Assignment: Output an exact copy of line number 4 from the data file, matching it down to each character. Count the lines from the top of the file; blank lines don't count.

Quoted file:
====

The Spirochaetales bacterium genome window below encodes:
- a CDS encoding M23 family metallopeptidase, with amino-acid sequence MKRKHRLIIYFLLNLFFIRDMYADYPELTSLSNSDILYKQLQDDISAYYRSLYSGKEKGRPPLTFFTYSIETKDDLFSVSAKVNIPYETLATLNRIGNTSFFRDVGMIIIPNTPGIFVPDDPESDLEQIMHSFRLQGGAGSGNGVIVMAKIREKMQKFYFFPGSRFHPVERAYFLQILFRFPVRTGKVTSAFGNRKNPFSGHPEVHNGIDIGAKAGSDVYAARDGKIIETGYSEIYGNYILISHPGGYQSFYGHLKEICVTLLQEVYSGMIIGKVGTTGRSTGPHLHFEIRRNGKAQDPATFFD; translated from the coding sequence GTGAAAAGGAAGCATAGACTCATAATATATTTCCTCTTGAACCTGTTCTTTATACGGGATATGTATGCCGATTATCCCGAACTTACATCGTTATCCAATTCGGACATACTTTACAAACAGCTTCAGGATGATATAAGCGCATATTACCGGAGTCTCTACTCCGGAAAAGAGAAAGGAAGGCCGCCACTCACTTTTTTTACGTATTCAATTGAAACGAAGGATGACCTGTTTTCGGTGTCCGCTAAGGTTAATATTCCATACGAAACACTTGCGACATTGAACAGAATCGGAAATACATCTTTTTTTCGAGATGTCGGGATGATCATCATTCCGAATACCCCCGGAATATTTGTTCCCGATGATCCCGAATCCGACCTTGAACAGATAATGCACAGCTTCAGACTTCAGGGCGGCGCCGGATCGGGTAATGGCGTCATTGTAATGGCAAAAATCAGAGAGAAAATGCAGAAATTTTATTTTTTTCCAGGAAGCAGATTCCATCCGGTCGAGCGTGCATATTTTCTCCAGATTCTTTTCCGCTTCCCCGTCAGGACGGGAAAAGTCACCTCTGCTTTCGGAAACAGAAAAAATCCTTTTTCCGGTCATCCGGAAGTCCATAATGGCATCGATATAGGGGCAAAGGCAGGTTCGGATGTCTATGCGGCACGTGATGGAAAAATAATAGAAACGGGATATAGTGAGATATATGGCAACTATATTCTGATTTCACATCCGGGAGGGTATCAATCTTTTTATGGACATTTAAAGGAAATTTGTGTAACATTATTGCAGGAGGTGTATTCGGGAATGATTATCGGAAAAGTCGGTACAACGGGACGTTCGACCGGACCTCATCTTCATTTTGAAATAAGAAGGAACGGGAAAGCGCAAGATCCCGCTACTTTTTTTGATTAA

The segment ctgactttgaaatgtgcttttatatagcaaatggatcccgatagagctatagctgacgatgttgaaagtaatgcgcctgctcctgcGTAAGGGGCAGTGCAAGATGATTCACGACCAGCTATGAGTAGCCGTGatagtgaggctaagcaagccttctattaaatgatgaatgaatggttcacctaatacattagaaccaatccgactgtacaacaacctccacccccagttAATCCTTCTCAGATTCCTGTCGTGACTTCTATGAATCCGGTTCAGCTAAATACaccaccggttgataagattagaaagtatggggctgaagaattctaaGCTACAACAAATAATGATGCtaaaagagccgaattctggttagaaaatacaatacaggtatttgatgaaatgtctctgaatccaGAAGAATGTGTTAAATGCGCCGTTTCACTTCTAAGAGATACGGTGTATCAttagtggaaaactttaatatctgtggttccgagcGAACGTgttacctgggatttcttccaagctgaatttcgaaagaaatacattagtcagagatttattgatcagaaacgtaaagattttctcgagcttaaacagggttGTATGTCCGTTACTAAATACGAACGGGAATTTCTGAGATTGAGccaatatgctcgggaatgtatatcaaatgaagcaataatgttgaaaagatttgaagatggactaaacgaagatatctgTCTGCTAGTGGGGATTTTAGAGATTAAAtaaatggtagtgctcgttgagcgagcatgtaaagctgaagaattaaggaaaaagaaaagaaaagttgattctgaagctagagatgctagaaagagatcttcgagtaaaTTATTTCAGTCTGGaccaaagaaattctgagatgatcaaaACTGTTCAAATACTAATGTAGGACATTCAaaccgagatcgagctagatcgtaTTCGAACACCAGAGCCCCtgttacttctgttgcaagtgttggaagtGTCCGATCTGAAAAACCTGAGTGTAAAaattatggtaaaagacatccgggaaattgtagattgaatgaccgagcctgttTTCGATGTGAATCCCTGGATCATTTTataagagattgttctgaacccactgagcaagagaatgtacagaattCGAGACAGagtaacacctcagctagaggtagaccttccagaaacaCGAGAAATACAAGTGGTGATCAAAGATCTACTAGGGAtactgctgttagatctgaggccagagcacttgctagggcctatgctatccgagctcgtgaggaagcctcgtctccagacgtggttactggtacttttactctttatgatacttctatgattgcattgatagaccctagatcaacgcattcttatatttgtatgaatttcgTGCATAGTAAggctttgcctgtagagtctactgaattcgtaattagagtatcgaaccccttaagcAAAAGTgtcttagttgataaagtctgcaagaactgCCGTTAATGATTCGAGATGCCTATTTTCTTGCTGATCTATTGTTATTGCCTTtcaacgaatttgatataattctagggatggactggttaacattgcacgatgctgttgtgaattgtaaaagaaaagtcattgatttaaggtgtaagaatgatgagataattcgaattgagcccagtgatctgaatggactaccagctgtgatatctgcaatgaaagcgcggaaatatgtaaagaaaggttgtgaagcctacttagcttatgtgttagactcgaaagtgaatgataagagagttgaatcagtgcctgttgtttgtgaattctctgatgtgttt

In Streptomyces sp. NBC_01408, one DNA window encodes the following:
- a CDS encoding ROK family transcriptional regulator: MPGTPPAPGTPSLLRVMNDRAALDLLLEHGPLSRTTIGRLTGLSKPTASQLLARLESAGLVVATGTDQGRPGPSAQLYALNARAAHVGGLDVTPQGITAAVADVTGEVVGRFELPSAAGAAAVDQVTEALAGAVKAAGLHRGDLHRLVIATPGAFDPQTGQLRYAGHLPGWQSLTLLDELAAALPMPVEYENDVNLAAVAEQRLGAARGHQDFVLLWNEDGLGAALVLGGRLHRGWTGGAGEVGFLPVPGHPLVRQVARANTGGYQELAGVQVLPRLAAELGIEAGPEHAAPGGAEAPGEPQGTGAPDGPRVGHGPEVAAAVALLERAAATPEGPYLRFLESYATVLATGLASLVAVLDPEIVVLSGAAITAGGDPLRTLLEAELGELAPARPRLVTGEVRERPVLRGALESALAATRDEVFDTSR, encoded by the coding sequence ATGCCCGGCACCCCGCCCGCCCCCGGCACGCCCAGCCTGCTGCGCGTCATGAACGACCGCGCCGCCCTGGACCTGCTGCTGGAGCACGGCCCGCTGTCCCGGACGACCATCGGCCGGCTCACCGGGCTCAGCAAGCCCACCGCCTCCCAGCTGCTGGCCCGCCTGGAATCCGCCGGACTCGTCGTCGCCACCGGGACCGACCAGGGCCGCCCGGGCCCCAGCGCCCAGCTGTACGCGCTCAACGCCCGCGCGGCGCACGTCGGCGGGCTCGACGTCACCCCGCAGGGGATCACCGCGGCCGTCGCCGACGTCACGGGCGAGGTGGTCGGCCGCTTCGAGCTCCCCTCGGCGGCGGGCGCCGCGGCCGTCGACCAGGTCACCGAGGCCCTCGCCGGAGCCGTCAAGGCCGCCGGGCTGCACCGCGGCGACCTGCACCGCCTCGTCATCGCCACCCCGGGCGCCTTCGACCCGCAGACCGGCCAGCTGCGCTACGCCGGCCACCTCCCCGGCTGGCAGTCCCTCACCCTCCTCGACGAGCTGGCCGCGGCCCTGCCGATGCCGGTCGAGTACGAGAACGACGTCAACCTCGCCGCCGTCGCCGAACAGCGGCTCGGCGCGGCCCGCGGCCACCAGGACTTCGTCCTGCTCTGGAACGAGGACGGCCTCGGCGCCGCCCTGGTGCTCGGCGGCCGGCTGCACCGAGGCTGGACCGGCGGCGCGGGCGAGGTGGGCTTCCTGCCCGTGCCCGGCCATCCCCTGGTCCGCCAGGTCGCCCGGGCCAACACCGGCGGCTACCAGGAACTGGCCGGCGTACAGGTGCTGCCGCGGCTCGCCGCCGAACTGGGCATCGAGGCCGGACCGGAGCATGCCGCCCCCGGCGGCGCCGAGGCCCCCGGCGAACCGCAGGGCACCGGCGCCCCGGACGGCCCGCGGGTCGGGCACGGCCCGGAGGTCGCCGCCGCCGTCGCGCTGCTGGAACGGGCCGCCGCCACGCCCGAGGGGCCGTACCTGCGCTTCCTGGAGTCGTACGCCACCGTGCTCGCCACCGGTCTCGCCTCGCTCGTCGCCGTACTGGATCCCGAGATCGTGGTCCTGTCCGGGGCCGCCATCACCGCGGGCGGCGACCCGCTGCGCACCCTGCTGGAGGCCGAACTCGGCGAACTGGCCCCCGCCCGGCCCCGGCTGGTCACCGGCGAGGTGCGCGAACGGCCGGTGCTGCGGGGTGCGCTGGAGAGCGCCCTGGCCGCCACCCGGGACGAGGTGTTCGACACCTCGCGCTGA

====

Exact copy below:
In Streptomyces sp. NBC_01408, one DNA window encodes the following: